Segal, Erich: Love Story
(researched by Amanda Shaver)

Assignment 1: Bibliographical Description
1 First edition publication information (publisher, place, date, etc.)
The first edition of Love Story, by Erich Segal, was published by Harper and Row in 1970. The book was published in New York, Evanston, and London, and was concurrently published in Canada by Fitzhenry and Whiteside Limited, in Toronto. The book actually began as the script for the 1970 movie.
2 First edition published in cloth, paper, or both? If both, simultaneous or staggered?
The first edition of the book was published in cloth.
3 JPEG image of cover art from first edition, if available
4 Pagination
72 leaves, pp. [4] 1-131, [2]
5 Edited or Introduced? If so, by whom?
The book was not edited or introduced.
6 Illustrated? If so, by whom?
The book was not illustrated.
7 JPEG image of sample illustration, if available
8 General physical appearance of book (Is the physical presentation of the text attractive? Is the typography readable? Is the book well printed?)
The leaflet of the book is very simple and appealing, with the title in large, mixed sized letters in orange, blue and green. The authorís name is smaller and printed in black. The actual cover of the book is half green and half white. The title is printed in script and imprinted on the green half of the front cover. The text is well printed and narrow, making the pages easy to read. The type appears to be transitional.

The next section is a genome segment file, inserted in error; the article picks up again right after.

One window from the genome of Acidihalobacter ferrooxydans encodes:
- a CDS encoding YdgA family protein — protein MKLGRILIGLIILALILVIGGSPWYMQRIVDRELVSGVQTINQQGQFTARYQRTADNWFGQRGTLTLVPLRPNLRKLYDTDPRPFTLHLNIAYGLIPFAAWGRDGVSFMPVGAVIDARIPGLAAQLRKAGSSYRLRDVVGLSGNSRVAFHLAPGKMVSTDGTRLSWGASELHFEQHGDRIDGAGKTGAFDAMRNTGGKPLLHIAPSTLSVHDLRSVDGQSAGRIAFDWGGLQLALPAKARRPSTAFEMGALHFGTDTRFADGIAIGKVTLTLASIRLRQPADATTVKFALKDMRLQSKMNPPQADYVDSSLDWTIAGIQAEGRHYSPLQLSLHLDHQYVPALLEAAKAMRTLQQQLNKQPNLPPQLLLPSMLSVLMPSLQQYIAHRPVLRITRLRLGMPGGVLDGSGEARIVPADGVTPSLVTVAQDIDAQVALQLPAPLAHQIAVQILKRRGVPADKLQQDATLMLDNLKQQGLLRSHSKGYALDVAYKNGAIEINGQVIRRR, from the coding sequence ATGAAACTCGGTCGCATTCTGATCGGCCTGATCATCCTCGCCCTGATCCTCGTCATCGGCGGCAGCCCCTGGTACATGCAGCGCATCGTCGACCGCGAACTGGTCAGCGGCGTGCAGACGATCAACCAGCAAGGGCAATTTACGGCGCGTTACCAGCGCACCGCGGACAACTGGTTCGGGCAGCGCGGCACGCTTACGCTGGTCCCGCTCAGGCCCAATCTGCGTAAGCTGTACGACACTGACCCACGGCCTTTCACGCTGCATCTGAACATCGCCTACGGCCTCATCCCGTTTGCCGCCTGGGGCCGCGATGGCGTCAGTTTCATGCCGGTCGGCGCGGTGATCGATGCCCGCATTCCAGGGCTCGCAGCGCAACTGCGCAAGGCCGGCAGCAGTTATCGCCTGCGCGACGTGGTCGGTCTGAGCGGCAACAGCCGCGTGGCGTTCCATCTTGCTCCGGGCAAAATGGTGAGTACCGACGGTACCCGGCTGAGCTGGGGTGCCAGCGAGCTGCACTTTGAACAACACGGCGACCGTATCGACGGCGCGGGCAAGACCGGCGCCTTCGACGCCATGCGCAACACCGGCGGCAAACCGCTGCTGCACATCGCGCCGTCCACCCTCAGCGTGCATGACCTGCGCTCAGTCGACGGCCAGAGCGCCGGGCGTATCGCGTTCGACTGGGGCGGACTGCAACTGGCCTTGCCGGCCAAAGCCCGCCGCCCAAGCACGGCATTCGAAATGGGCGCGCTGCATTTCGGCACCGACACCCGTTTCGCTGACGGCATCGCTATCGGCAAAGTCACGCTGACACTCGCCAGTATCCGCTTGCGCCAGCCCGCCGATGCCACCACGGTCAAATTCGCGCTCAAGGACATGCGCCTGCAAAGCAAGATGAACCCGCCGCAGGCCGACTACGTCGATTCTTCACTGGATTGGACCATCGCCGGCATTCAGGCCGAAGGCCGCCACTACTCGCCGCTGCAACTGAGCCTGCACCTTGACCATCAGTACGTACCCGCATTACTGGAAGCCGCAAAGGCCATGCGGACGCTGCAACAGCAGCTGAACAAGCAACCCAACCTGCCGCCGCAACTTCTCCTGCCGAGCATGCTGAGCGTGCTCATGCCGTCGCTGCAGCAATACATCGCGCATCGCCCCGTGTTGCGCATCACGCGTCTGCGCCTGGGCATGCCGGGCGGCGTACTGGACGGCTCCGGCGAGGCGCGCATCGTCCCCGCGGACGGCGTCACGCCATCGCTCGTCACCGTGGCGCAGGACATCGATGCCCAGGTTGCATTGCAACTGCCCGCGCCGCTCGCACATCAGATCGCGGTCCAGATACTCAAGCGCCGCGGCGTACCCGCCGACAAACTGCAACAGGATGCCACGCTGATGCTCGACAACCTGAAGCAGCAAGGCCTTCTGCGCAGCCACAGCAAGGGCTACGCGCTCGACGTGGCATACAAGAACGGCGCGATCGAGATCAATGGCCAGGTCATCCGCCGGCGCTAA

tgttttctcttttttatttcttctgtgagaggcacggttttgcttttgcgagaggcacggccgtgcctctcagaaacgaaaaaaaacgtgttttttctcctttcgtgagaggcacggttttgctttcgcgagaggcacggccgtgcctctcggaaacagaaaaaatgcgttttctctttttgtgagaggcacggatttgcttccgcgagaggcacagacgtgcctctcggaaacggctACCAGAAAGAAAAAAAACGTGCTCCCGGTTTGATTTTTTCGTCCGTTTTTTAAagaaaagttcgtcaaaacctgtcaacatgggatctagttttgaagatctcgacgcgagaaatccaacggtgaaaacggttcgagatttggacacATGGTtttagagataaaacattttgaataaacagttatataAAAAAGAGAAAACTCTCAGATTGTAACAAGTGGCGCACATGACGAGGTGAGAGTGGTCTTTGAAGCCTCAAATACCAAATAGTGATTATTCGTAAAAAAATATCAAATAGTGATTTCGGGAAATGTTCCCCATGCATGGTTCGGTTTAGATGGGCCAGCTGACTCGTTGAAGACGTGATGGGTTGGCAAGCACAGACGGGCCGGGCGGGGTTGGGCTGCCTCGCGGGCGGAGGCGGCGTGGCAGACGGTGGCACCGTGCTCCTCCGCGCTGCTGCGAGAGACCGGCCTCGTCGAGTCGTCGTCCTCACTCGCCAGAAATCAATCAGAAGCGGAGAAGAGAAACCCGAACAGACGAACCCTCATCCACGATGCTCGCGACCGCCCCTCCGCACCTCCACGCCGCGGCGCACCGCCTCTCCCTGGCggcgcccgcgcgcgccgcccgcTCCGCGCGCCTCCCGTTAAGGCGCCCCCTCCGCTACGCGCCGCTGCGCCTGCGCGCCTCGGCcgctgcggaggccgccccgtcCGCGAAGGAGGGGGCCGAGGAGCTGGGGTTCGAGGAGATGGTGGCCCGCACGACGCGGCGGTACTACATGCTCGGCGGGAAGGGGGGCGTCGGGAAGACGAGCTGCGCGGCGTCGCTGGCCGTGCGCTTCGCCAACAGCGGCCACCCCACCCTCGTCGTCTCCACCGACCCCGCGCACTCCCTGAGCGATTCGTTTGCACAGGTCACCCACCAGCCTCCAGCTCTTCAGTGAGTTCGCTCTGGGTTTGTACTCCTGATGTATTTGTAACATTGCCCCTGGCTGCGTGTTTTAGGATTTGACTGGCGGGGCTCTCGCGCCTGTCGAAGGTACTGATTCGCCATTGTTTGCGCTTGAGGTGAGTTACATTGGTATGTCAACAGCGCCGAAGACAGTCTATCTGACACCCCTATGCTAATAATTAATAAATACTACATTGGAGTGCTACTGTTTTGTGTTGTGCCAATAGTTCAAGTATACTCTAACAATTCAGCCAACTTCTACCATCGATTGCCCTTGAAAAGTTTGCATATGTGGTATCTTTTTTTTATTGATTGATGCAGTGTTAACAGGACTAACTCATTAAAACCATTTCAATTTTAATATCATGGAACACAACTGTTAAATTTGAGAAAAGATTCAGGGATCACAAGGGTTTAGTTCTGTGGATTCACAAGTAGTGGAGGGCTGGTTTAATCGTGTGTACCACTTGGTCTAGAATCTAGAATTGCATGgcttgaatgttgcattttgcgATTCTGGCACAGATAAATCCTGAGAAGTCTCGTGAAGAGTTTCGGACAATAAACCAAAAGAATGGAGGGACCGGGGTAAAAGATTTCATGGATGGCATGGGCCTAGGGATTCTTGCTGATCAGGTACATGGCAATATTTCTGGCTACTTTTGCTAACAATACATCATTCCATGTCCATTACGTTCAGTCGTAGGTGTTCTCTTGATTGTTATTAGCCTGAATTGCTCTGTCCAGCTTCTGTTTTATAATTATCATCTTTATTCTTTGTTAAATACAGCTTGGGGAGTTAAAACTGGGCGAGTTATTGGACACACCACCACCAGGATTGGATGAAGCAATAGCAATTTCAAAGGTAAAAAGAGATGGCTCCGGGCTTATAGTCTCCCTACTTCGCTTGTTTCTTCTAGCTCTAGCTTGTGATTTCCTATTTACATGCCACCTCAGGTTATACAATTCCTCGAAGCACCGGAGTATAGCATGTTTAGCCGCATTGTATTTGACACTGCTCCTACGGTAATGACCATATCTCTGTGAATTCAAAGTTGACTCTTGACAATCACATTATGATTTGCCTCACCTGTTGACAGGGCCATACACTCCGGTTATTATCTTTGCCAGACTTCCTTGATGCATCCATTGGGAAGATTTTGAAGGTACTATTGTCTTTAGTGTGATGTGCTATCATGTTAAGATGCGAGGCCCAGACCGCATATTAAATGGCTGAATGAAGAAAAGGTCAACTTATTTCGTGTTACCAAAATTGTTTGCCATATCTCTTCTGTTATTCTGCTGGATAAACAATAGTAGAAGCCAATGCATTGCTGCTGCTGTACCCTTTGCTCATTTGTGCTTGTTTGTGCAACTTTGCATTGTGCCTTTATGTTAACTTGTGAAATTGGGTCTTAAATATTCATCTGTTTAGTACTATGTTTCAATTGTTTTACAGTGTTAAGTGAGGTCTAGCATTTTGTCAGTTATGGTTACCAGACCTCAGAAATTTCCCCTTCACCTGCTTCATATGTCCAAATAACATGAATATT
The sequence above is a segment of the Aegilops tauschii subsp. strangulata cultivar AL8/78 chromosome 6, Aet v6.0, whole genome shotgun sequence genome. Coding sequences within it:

9 JPEG image of sample chapter page, if available
10 Paper (Assess the original quality of the paper used for the book. Is the paper in the copy or copies you examined holding up physically over time?)
The cream colored paper in the first edition has held up well over time. The pages smell aged, and some have careless spills, but otherwise the paper is in good condition. The pages are thick and fairly heavy.
11 Description of binding(s)
The book has a flexible back, stitched binding that has held up well in time. There is, however, a tiny, loose string hanging from the binding, but it could easily be fixed and hopefully will not lead to further problems with the bookís condition.
12 Transcription of title page
Love Story | by Erich Segal | HARPER & ROW, PUBLISHERS | NEW YORK, EVANSTON, AND LONDON
13 JPEG image of title page, if available
14 Manuscript Holdings
I was unable to locate manuscript holdings.
15 Other (typograpical information from title page, etc.)
Love Story actually began as a script by Segal. His literary agent, Lois Wallace, insisted that he turn the script into a novel.
Assignment 2: Publication and Performance History
1 Did the original publisher issue the book in more than one edition? If so, briefly describe distinguishing features of each (illustrations, cover art, typography, etc.); if not, enter N/A
N/A (My research has not shown any other editions by Harper & Row)
2 JPEG image of cover art from one subsequent edition, if available
3 JPEG image of sample illustration from one subsequent edition, if available
4 How many printings or impressions of the first edition?
Originally there were 57,000 copies of Love Story printed. By the end of 1970, there were 430,000. 4,350,000 copies of the paperback edition were published on November 18, 1970. The copies sold so well that the following day, 600,000 more printings were made. One month after the paperback was introduced, the hardback was still selling at 2000 books a week.